By Muliro Telewa
BBC correspondent in Nairobi
Maasai tribesmen have demonstrated in the Kenyan capital, Nairobi, to demand the return of land leased to British settlers in colonial times.
The Maasai want white farmers evicted when the lease expires
Under the 100-year lease, which expires on Sunday, they say the land in the Rift Valley should revert to them.
Dressed in traditional regalia, the Maasai handed a petition to the Kenyan lands and justice ministries and demanded compensation from the UK.
Much of the land is farmed by ranchers and small-scale farmers.
Outside the British High Commission in Nairobi, more than 300 men clad in their bright red traditional attire jumped up and down, as armed riot police barred them from getting into the building.
Following the treaty signed on 15 August 1904 by then East African Governor Sir Donald Stewart and Maasai Chief Laibon Olonana, the Maasai and their livestock moved off the land to make way for white settlers.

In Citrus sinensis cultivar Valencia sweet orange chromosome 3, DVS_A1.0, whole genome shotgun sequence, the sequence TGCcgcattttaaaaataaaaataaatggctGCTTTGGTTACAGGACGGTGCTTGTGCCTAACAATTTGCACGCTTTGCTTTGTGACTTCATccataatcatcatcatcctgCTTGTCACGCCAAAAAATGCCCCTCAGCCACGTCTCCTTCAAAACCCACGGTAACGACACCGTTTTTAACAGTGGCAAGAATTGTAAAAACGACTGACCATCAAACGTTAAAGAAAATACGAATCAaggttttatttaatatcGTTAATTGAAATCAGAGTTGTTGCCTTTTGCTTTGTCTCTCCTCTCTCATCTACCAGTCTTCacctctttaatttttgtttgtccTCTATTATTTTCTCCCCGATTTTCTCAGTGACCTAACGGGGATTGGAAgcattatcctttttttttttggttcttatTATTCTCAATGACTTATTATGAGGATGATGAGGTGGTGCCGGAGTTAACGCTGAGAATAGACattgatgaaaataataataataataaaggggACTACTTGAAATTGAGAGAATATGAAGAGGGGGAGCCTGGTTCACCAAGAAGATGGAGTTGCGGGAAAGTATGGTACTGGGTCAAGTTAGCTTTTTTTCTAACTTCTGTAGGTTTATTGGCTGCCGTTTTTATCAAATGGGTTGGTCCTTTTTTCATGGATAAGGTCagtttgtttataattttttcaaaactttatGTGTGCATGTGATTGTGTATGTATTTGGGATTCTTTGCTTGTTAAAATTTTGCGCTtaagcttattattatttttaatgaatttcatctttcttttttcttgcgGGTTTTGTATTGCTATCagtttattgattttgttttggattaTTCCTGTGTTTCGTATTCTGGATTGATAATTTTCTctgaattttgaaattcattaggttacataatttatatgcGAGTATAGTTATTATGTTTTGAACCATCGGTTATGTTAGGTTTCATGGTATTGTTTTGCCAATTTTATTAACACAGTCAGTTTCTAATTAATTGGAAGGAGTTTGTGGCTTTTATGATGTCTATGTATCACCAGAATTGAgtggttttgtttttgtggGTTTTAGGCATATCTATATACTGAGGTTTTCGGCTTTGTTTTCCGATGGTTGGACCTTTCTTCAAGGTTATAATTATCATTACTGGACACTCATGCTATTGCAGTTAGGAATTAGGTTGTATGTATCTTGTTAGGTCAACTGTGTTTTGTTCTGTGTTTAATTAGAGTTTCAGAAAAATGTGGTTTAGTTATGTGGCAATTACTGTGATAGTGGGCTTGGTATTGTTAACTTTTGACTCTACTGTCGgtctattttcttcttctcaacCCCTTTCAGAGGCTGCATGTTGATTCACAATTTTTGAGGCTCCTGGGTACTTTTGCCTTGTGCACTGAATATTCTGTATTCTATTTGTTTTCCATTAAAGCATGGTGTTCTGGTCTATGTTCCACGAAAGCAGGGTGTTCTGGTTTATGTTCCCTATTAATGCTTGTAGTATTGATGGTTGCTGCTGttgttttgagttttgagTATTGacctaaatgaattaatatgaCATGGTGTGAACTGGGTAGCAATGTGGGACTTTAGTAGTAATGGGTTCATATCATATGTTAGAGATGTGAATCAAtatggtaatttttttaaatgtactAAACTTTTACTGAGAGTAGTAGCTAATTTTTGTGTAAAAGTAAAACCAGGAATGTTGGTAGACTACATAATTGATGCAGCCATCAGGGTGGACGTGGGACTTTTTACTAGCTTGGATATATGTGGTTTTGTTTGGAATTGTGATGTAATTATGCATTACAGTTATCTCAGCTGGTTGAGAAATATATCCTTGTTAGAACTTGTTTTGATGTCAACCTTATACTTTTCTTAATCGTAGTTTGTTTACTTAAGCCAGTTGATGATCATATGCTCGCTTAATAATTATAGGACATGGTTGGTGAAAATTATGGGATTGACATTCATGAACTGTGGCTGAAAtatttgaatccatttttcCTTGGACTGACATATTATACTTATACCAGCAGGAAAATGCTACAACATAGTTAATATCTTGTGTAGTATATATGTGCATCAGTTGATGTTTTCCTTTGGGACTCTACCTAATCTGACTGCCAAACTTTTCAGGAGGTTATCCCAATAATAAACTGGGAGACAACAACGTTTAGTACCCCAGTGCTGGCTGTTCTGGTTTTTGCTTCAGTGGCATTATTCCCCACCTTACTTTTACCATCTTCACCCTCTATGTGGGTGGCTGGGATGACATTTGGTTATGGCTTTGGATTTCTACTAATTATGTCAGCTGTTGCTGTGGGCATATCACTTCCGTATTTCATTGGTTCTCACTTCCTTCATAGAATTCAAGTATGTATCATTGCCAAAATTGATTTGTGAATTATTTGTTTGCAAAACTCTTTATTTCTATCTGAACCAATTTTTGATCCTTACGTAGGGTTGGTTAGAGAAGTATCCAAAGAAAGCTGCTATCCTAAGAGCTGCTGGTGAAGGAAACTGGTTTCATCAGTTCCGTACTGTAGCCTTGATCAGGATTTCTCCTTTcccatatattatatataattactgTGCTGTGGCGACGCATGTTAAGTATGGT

The one million hectare area is now subdivided among some white farmers, who own ranches, and black Kenyans, who practice small-scale farming.
The Maasai want the white farmers to be evicted and compensation from the British for the land occupied by the black farmers.
The Maasai Civil Society Group, which represents members of the community scattered in eight districts throughout Kenya, says if the demands are not met, it will consider legal action.
"If [dialogue] does not work we are going to go to court both locally and at the Internal Court of Justice," said Mr Sydney Kuntai an official of the group.
Neither the British high commissioner nor the Kenyan government have responded to the demands.
Demonstrations were also held in Nanyuki, in central Kenya, and Naivasha in the Rift Valley.